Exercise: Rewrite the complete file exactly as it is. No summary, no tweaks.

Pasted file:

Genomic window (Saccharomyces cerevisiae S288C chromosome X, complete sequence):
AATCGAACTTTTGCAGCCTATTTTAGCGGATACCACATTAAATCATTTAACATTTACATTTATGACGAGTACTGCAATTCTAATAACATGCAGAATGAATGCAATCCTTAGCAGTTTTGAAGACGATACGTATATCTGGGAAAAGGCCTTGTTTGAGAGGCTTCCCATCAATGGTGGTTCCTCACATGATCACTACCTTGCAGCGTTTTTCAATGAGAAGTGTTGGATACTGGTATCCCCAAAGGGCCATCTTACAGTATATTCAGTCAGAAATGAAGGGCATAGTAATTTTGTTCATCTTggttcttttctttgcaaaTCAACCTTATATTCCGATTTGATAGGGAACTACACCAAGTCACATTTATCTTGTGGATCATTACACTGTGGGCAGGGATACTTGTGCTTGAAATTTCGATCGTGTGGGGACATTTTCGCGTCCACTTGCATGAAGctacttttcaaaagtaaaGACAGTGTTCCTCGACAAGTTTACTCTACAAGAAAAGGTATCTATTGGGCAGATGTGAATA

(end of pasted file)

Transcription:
Genomic window (Saccharomyces cerevisiae S288C chromosome X, complete sequence):
AATCGAACTTTTGCAGCCTATTTTAGCGGATACCACATTAAATCATTTAACATTTACATTTATGACGAGTACTGCAATTCTAATAACATGCAGAATGAATGCAATCCTTAGCAGTTTTGAAGACGATACGTATATCTGGGAAAAGGCCTTGTTTGAGAGGCTTCCCATCAATGGTGGTTCCTCACATGATCACTACCTTGCAGCGTTTTTCAATGAGAAGTGTTGGATACTGGTATCCCCAAAGGGCCATCTTACAGTATATTCAGTCAGAAATGAAGGGCATAGTAATTTTGTTCATCTTggttcttttctttgcaaaTCAACCTTATATTCCGATTTGATAGGGAACTACACCAAGTCACATTTATCTTGTGGATCATTACACTGTGGGCAGGGATACTTGTGCTTGAAATTTCGATCGTGTGGGGACATTTTCGCGTCCACTTGCATGAAGctacttttcaaaagtaaaGACAGTGTTCCTCGACAAGTTTACTCTACAAGAAAAGGTATCTATTGGGCAGATGTGAATA